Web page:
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Liberty mustn't ignore F1 breakaway threat, says Ecclestone

Formula 1 owners Liberty Media have been warned by Bernie Ecclestone not to dismiss the possible threat of a breakaway championship being established by Ferrari and Mercedes.

Liberty mustn't ignore F1 breakaway threat, says Ecclestone
Sebastian Vettel, Ferrari and Kimi Raikkonen, Ferrari at the autograph session
Sergio Marchionne, CEO FIAT
Toto Wolff, Mercedes AMG F1 Director of Motorsport
Bernie Ecclestone, Chairman Emeritus of Formula 1
Sebastian Vettel, Ferrari signs autographs for the fans
Christian Horner, Team Principal, Red Bull Racing, Bernie Ecclestone, Chairman Emeritus of Formula 1
Speed comparison event
Christian Horner, Red Bull Racing Team Principal
Zak Brown, Team principal United Autosports
Fernando Alonso, McLaren MCL33
Fernando Alonso, McLaren, signs autographs for fans

With F1’s two biggest teams questioning some of the plans that Liberty has for the sport beyond 2020, talk of a rebel series has emerged once again.

While there would be huge hurdles to overcome before the car makers could consider trying to do their own thing, Ecclestone believes Liberty would be foolish to ignore the possibility of something being put together.

“Talking to people like Sergio [Marchionne, Ferrari CEO] and Toto [Wolff, Mercedes team boss], they are not idiots,” Ecclestone told Motorsport.com.

“They will weigh up whether it’s better for everyone to leave and do their own series, or do we need the FIA to look over things? So people will start to think what to do.

“The trouble now is that Sergio has come out and said, ‘The next time I see you, I’m going to punch you in the face.’ And when he sees the people, he’s got to be sure that he’s going to punch them in the face. Sergio is not the guy that makes threats as a joke and then runs away from it.”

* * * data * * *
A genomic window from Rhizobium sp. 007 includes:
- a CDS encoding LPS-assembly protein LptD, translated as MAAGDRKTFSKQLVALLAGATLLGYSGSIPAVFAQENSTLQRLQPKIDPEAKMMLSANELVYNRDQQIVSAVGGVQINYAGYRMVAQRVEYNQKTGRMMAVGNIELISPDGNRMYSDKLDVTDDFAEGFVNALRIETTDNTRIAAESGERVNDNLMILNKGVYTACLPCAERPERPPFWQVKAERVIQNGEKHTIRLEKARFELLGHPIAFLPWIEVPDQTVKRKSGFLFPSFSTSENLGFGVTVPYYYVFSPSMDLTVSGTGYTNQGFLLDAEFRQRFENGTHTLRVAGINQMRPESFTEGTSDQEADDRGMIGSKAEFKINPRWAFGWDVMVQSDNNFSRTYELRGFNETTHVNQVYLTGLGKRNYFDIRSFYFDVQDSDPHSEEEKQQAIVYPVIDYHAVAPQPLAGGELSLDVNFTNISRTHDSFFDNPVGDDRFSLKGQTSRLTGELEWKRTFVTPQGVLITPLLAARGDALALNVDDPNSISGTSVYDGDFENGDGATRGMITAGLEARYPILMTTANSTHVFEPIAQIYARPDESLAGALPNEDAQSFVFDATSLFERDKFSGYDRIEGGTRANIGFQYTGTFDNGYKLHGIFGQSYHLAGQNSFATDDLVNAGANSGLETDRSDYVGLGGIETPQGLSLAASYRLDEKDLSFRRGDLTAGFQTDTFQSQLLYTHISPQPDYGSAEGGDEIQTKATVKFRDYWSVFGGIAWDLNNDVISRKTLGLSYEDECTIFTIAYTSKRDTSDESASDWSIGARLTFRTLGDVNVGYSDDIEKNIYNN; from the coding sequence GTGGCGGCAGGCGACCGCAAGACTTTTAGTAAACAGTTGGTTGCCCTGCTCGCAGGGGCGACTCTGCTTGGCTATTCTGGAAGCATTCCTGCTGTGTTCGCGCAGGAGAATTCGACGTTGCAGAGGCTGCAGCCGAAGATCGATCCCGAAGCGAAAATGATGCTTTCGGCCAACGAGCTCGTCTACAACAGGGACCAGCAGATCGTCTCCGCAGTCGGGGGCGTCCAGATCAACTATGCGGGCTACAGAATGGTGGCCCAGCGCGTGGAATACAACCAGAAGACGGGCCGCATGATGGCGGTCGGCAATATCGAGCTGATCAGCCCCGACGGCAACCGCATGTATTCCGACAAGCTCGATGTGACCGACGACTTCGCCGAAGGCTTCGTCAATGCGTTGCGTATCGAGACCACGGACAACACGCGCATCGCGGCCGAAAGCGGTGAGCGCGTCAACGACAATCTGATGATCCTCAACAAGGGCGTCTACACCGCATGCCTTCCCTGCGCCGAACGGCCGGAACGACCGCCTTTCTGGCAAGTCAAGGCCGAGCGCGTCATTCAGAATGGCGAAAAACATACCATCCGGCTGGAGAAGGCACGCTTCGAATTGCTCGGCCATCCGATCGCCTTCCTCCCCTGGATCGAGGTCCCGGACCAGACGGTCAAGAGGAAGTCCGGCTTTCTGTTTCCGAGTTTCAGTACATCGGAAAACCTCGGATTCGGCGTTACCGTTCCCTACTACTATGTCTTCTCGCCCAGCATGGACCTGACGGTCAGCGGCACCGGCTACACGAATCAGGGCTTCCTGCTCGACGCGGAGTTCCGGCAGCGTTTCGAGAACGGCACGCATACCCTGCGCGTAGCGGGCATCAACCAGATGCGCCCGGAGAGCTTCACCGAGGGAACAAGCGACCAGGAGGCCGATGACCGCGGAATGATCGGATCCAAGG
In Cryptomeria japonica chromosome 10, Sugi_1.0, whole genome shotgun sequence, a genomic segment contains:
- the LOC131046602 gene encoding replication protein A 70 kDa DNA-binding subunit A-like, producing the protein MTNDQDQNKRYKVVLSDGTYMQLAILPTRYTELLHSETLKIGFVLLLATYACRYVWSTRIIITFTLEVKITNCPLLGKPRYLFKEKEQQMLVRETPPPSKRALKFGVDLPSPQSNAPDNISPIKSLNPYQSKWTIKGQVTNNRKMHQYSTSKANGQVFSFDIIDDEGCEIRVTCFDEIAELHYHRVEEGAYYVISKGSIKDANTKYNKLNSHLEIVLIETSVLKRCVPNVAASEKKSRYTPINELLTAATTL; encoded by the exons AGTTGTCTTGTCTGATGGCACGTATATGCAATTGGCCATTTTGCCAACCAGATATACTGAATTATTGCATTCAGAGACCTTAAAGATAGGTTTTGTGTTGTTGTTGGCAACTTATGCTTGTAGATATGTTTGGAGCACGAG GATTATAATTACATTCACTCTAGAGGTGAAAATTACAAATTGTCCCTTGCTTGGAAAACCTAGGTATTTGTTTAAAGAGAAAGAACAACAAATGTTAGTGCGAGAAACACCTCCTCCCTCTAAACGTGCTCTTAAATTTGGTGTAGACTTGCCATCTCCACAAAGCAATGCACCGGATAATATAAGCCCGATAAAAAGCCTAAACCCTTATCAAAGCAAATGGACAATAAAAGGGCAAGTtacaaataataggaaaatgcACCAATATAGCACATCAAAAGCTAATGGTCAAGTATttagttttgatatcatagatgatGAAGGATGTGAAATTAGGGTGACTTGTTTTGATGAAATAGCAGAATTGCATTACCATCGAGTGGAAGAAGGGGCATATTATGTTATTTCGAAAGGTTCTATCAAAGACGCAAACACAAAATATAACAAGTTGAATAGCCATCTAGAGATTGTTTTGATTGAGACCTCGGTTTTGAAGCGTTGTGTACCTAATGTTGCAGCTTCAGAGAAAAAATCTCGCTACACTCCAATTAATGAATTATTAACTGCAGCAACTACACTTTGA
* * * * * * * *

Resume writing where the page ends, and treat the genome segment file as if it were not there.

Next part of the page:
Don't underestimate Liberty, says Horner

While F1 is bracing itself for tough negotiations about future rules, a new prize money structure and cost reduction, Red Bull boss Christian Horner thinks it would be wrong to think that Liberty will be a pushover.

“People underrate Liberty,” Horner told Motorsport.com. “They have paid $8 billion for a business. They are marketing people, TV people. Sport for them is entertainment, it is about engagement with the fans. Creating a better experience for the viewer and the fan.

“What they need to get right, and where they have clear ideas, is what the product should be for 2021. I think their challenge is that they don’t have alignment with the FIA and it is at odds with some of the teams.

"They have to do what is right for their business. They have spent a colossal amount of money on it and have a huge amount invested in it – so it is not about what is right for individual teams or for the FIA.

“It has got to be what is right for the sport, and then it is down to the teams and whether they want to play or not. The problem with that process is that you are never going to keep everyone happy.”

Pushed on whether it will need Liberty to upset some people to get through rules that it thinks will be best, Horner said: “Yes. We need strong leadership at this point. The sport needs strong direction and clear direction.

“You will always have detractors. You will always have people who will pull things apart. But F1 is one of the biggest brands in the world. It has a huge following, and it needs to sit at the top of the motorsport pyramid.”

McLaren executive director Zak Brown said in Australia that he hoped looming talks and politicking did not damage F1’s image.

“I think Formula 1 is going to go through a great growth spurt, but I think negotiations for the new Concorde Agreement are going to be fireworks like we've never seen before,” he said.

“Those have already started, but I think they'll become more public. So we need to make sure that doesn't become disruptive to the corporate community.

“I think the fans enjoy it. We need to make sure the corporate community isn't turned off and concerned by 'is this team going to leave, is that team going to leave, is this race going to go?'

"Because it will all be a negotiation that will get pretty dramatic from here until we reach a new [agreement].”

Additional reporting by Adam Cooper and Andrew van Leeuwen

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